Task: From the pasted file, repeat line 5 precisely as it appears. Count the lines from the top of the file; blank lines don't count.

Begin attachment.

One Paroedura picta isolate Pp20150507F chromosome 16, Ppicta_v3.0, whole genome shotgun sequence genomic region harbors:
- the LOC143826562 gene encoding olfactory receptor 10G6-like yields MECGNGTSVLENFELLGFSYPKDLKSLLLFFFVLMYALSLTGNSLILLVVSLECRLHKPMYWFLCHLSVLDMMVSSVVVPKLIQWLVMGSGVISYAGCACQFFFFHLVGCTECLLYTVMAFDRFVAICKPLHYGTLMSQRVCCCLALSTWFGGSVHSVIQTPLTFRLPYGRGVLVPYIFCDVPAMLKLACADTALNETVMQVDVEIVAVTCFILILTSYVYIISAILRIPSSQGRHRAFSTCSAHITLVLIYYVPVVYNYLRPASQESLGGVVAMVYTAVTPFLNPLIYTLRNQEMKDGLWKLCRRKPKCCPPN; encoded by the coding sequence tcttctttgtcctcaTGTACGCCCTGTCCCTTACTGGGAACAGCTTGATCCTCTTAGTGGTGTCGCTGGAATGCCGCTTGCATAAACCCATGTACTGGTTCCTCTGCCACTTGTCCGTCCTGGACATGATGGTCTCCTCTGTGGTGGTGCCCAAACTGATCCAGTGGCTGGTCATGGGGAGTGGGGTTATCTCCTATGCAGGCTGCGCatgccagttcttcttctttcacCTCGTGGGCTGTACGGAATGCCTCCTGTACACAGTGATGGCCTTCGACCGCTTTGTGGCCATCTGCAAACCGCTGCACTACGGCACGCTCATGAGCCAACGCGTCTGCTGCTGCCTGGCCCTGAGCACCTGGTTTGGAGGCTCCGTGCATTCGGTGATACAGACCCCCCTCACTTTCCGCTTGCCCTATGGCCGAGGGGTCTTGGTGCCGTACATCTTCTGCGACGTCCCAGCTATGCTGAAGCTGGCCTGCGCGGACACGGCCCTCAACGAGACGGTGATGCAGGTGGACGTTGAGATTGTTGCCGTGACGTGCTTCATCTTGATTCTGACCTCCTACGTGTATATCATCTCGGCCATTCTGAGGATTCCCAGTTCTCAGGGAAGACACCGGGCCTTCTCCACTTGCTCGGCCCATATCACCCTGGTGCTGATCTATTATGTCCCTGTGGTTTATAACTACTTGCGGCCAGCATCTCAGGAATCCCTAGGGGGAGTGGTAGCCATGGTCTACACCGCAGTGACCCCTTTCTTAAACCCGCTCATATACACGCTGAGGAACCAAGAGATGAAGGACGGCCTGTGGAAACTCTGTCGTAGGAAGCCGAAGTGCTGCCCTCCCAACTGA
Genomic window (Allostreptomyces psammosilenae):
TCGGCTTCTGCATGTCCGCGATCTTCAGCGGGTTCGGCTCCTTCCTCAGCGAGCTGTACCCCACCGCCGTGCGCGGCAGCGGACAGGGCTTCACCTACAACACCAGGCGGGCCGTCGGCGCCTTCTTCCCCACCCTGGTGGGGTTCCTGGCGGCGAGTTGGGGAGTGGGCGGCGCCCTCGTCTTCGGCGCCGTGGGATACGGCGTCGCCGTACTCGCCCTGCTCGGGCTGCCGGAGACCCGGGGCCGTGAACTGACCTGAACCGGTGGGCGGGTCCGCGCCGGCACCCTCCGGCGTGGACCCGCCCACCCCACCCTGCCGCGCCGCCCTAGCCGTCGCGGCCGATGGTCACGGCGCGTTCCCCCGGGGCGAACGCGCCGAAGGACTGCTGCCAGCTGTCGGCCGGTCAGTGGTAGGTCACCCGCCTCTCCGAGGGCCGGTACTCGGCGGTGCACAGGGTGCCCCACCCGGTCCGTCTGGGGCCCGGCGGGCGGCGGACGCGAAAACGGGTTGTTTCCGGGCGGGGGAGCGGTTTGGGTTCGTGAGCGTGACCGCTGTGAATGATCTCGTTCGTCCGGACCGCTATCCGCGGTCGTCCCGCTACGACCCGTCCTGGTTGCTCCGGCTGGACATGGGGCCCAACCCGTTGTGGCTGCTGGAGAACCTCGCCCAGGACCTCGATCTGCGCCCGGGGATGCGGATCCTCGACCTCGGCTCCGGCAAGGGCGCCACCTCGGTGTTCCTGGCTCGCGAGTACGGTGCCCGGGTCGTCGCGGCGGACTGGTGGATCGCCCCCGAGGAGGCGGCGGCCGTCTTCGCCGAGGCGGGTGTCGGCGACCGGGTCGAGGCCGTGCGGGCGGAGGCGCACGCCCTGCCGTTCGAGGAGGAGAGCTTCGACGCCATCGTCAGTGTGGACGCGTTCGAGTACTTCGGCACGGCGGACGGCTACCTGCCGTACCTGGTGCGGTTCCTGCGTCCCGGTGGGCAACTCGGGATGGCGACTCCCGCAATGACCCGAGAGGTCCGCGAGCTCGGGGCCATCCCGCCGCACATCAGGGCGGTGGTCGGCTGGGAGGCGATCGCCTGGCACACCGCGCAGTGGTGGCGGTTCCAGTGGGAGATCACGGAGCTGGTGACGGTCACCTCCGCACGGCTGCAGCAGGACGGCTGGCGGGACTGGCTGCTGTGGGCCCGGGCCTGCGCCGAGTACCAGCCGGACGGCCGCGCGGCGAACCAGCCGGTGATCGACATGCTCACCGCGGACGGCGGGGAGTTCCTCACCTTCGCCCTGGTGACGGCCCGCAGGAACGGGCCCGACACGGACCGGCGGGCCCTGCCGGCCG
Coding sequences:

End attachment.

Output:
Coding sequences: